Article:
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Igloo, The -- Lost Landmark of Seattle's Auto-Tecture
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The Igloo, a diner and drive-in restaurant at the southeast corner of 6th Avenue and Denny Way, operated from late 1940 until sometime in 1954. It featured a distinctive twin-domed design intended, like much vernacular commercial architecture of its period, to grab the attention and business of passing motorists. The Igloo was established by Ralph Grossman and Ernie Hughes, and later managed by Sander's Fountain Lunches.
According to telephone directory listings and other data, the Igloo opened for business in 1940. Located at the Denny Way ramps to and from Aurora Avenue -- then Seattle's primary north-south highway -- the eatery's pair of metal-clad "igloos" and ice-blue neon sign enticed travelers and locals alike.
Burger Joints and Pie Palaces
Such whimsical "vernacular" (non-professional) roadside architecture in America was a byproduct of the Automotive Age. By the 1930s a vast network of roads and highways connected every state in the nation, dotted with ubiquitous diners, motels, and gas stations. Auto-dependent entrepreneurs competed by resorting to ever more outlandish structures and garish signs. Local examples of such "auto-tecture" include the Twin Teepees on Aurora Avenue near Green Lake (demolished in 2001) and the Hat 'n' Boots gas station on East Marginal Way in Georgetown.
Modern and inexpensive construction techniques aided in such pop-culture architecture. Throughout the mid-century, oddball buildings popped up everywhere from coast to coast. Burger joints and pie palaces across the nation were built to resemble big peanuts, large coffeepots, gigantic oranges, monster hotdogs, and a host of other bizarre, non-traditional shapes. For many restaurant owners, getting passersby to bug out their eyes was the first step of luring them inside.
In Seattle, entrepreneurs Ralph Grossman and Ernie Hughes took note of this nationwide craze when they planned a new diner overlooking the busy intersection of Aurora Avenue and Denny Way. After ruling out many designs that they felt to be too ordinary, Hughes came up with the concept of building it in the shape of an igloo. Better yet, two igloos.
Groundbreaking commenced on Halloween day, 1940. Construction started on what would become two side-by-side hemispheres joined by a stereotypical igloo "tunnel" which served as the main entrance. The buildings were made out of metal and each was encircled by a ring of windows. Topping it off was a large neon sign depicting a smiling Eskimo above the diner's name, with the enticing, ever-popular "Good Food" slogan beneath.
Knowing that diner clientele of the era were predominantly male, Grossman and Hughes scoured the city looking for attractive young women to work as waitresses and carhops. Visiting downtown office buildings and local movie theaters, they persuaded a bevy of pretty, but underpaid, usherettes and elevator operators to come and work at the new diner. Like former Igloo waitress Irene Wilson, many jumped at the chance for better pay and a more enjoyable job.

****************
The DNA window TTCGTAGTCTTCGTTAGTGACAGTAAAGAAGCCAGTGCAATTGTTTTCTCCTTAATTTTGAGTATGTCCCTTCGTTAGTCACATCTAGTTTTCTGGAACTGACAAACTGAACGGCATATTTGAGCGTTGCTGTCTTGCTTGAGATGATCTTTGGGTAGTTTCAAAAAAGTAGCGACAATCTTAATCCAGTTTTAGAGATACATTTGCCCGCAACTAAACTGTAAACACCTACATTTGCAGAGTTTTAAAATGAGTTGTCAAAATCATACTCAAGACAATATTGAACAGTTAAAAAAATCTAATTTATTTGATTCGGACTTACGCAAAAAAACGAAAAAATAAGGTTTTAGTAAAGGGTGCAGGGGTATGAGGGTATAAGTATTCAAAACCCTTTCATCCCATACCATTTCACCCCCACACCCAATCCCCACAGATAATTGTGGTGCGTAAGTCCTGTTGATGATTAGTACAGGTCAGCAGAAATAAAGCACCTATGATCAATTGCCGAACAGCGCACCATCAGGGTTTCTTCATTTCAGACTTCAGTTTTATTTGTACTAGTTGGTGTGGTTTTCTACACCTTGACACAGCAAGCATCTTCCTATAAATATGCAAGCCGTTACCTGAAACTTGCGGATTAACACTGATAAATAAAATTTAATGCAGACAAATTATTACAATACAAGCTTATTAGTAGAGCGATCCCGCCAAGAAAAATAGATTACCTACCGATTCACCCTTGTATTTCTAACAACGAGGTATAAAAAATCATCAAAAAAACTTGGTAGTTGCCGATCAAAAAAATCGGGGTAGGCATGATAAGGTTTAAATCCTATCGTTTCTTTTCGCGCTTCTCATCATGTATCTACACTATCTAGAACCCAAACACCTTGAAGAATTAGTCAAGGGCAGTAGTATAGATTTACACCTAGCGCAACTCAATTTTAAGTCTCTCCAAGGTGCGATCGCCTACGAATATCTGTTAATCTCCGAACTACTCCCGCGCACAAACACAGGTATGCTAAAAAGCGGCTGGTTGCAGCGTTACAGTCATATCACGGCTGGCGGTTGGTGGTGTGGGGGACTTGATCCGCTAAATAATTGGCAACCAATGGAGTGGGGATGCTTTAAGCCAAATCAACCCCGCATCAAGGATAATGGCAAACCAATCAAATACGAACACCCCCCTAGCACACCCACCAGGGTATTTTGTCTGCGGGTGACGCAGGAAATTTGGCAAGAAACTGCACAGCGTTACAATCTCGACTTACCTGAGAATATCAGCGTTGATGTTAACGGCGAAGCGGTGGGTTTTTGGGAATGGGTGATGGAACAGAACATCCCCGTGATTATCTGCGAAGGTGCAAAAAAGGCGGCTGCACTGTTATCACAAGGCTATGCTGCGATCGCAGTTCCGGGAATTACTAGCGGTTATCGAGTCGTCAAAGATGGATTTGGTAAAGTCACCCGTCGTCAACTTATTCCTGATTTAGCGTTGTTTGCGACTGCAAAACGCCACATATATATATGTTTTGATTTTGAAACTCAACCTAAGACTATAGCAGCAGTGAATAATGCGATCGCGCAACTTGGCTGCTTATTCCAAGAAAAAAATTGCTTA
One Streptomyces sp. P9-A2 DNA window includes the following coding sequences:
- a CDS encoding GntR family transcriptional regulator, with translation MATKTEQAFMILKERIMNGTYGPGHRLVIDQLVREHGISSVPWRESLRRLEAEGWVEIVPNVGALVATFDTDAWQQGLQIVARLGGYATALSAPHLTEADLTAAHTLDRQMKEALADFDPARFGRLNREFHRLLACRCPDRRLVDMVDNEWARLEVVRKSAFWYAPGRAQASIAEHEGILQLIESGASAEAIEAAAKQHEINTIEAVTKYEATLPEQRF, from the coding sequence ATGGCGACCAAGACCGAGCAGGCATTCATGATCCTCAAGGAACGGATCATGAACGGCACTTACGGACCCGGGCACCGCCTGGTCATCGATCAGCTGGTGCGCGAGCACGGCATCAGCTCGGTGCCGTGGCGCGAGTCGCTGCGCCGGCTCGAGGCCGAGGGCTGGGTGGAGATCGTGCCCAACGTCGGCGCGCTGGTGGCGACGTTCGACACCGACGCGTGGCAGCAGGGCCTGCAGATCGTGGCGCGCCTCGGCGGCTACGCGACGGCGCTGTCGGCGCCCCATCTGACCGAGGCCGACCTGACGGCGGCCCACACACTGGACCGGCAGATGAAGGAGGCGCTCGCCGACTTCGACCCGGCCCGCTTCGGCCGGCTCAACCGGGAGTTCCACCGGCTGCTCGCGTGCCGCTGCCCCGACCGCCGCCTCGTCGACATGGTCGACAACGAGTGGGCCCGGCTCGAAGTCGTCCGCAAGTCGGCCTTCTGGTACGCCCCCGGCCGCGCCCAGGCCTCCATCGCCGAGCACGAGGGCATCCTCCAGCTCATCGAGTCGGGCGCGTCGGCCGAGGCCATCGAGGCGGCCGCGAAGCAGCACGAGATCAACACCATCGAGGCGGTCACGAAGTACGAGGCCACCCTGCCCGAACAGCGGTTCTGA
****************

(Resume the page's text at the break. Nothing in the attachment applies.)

Carhops at the Igloo wore short flared skirts, a white jacket, and white cowboy boots and served orders on trays that hooked to customers' half-open car windows. During the wintertime, they wore fashionable ski togs from Nordstrom's department store. Dining room waitresses sported aprons festooned with blue dots while tending to as many as 70 customers at a time.
The Locals Liked It
Although the Igloo was a roadside diner meant to lure hungry travelers, repeat customers were predominantly locals who worked nearby. At the time, the area south of Lake Union was filled with small businesses and industries that employed hundreds of workers. Each day at noon, many of these employees would stop over at the Igloo for deluxe cheeseburgers, double-malteds or a sack of onion rings. Sometimes after work, the Igloo was a convenient spot to meet with friends.
Throughout the 1940s, the Igloo was a standout landmark on the northern outskirts of downtown Seattle. When a friend called with an invitation to meet over a Husky Burger and an ice-cold Boeing Bomber, people knew exactly where he was talking about. Postcard images of the diner would sometimes be sent to old pals who had moved away. The Igloo was also a popular hangout for local police officers.
Increased competition and changing economics led the owners to seek out new business opportunities. Ralph Grossman, a car buff since his days before the Igloo, left to run an automobile dealership. Ernie Hughes, along with his wife Dorie, went on to operate the Doghouse, another well-remembered Seattle eatery.
The 1953 and 1954 telephone directories list The Igloo as operated by Sander's Fountain Lunches. The restaurant is not listed in the 1955 directory and appears to have been demolished by 1960. Decades have passed since folks pulled up in their jalopies and sedans, but for many former patrons, the restaurant's name still triggers memories of burgers on the grill, perky carhops, and steaming cups of joe in a warm, friendly joint incongruously called The Igloo.
Michael Karl Witzel, The American Drive-In: History and Folklore of the Drive-In Restaurant in American Car Culture (Hong Kong: Motorbooks International, 1994), 38-39; Pacific NW Bell Yellow Pages, 1950-1955; Interview with Irene Wilson, May 1999.
Note: This essay was updated on August 12, 2002.
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